UK - The Pensions Regulator (TPR) has signalled it will increased focus on good governance and administration in the run-up to 2012 with the launch of a new campaign targeted at trustees.

It follows the publication of TPR's fourth Occupational Pension Scheme Governance survey for 2009, which revealed while there had been significant improvement in areas such as the establishment of processes for managing conflicts of interest and monitoring service providers and professional advisers, some pension schemes were not displaying the required level of good governance.

For example, it noted that two-thirds of small defined contribution (DC) schemes and half of all small defined benefit (DB) schemes do not provide any trustee training, while only 49% of the 795 trustees interviewed felt "very confident'  about the internal controls put in place to avoid inappropriate investment strategies.

Other findings showed there had been a rise in the use of inducements by employers with DB schemes - rising from 5% in 2008 to 8% in 2009. Although TPR admitted the increase is "not statistically significant" it does suggest there "could be an increased propensity" for employers to offer these inducements going forward. Around one in 10 small- and medium-sized companies offered inducements, compared to around one in 20 large companies.

Meanwhile, 84% of respondents offered default funds to their members, of which 63% operated as a lifestyle fund. However, further questioning revealed 17% of the trustees questioned were unable to specify what assets the default fund invested in, and 22% could not confirm what percentage of scheme members were in the default fund.

In addition, the survey showed while the majority of DC schemes review the range of investment choices, fund performance and fund charges at least every three years, "there are still a significant number of schemes that undertake these reviews either infrequently or not at all." Figures showed 21% of respondents said they had never undertaken a review of the investment choices offered and 23% do not assess the level of fund charges.

The new governance campaign is designed to ensure trustees have the right skills and the right people to help them run the pension fund, while also having the right processes in place to manage scheme risks. To help improve current governance levels, TPR intends to publish a revised code and guidance for trustee knowledge and understanding (TKU) requirements as well as update guidance on internal controls and consult on new proposals for record-keeping.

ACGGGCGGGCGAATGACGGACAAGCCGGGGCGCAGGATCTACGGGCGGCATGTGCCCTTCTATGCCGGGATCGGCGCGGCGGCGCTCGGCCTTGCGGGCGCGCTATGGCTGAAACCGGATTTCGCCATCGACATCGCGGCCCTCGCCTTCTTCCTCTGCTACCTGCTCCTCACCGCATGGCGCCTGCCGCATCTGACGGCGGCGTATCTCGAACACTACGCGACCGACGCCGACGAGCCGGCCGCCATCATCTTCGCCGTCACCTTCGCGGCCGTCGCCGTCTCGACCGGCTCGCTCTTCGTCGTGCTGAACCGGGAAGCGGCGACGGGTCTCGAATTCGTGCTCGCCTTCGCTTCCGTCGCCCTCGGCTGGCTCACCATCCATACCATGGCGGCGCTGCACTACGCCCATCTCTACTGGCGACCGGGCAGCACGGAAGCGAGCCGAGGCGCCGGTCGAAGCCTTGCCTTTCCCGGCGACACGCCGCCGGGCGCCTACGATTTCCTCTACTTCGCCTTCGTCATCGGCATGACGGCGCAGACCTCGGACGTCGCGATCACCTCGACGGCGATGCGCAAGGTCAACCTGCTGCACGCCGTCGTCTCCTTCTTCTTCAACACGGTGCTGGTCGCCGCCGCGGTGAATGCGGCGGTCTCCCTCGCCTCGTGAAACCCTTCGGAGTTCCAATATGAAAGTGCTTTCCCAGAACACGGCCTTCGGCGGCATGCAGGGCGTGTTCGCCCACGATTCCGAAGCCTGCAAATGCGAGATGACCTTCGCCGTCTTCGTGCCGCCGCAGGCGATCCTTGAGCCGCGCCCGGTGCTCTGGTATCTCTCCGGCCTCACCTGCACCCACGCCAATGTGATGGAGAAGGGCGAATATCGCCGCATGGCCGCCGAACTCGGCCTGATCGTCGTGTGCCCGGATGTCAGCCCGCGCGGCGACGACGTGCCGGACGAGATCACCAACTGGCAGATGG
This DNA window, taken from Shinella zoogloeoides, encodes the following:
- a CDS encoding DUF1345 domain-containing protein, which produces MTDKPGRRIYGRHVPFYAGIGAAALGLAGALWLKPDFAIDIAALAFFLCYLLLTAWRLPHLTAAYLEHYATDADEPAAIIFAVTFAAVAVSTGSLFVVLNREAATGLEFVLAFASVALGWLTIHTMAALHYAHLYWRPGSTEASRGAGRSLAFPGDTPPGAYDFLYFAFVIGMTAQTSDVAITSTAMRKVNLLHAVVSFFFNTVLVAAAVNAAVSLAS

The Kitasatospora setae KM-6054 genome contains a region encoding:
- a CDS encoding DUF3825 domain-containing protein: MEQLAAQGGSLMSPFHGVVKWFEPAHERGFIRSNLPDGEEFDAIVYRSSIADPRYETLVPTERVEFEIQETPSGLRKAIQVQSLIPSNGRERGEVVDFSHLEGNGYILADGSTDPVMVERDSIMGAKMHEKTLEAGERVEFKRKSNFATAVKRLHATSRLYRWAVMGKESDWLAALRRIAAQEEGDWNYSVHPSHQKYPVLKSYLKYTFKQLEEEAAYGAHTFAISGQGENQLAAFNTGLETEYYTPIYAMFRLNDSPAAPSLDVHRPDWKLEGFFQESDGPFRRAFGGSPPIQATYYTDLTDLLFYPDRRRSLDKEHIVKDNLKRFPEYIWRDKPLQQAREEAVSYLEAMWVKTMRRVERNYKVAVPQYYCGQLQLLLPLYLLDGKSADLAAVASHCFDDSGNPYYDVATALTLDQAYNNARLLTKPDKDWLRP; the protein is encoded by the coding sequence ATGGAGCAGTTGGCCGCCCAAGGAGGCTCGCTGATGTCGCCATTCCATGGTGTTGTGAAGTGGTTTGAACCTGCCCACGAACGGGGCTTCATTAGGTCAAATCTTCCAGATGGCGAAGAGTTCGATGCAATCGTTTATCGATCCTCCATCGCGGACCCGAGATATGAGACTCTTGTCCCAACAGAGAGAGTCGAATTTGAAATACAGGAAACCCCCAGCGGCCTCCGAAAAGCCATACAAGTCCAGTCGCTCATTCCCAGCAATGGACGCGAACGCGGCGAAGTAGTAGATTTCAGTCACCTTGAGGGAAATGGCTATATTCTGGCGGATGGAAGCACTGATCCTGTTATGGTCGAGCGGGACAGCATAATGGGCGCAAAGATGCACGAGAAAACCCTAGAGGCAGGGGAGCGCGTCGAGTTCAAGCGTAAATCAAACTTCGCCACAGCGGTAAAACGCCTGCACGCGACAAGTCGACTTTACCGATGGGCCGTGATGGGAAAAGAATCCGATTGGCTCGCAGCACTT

Tony Hobman, chief executive of TPR, said: "Good governance underpins secure pensions. Scheme members entrust their pension savings into the hands of others to a total estimate of more than £1trn (€1.11trn) in assets. This campaign is designed to build on progress made in recent years, recognising that trustees perform a critical role in protecting and managing pensions."

Nigel Peaple, director of policy at the NAPF, agreed good standards of governance and administration are crucial for scheme members, and said while the survey found rising standards in some areas, he admitted "there is still work to be done in helping trustees of small schemes".

He continued: "We are continuing to work with the regulator and others in the pensions industry to raise standards across all aspects of governance and administration. The 2012 reforms present major administrative challenges for trustees and employers. The more we get a risk-related approach from public policymakers, the more trustees will be able to focus on delivering the best possible protection of their members."

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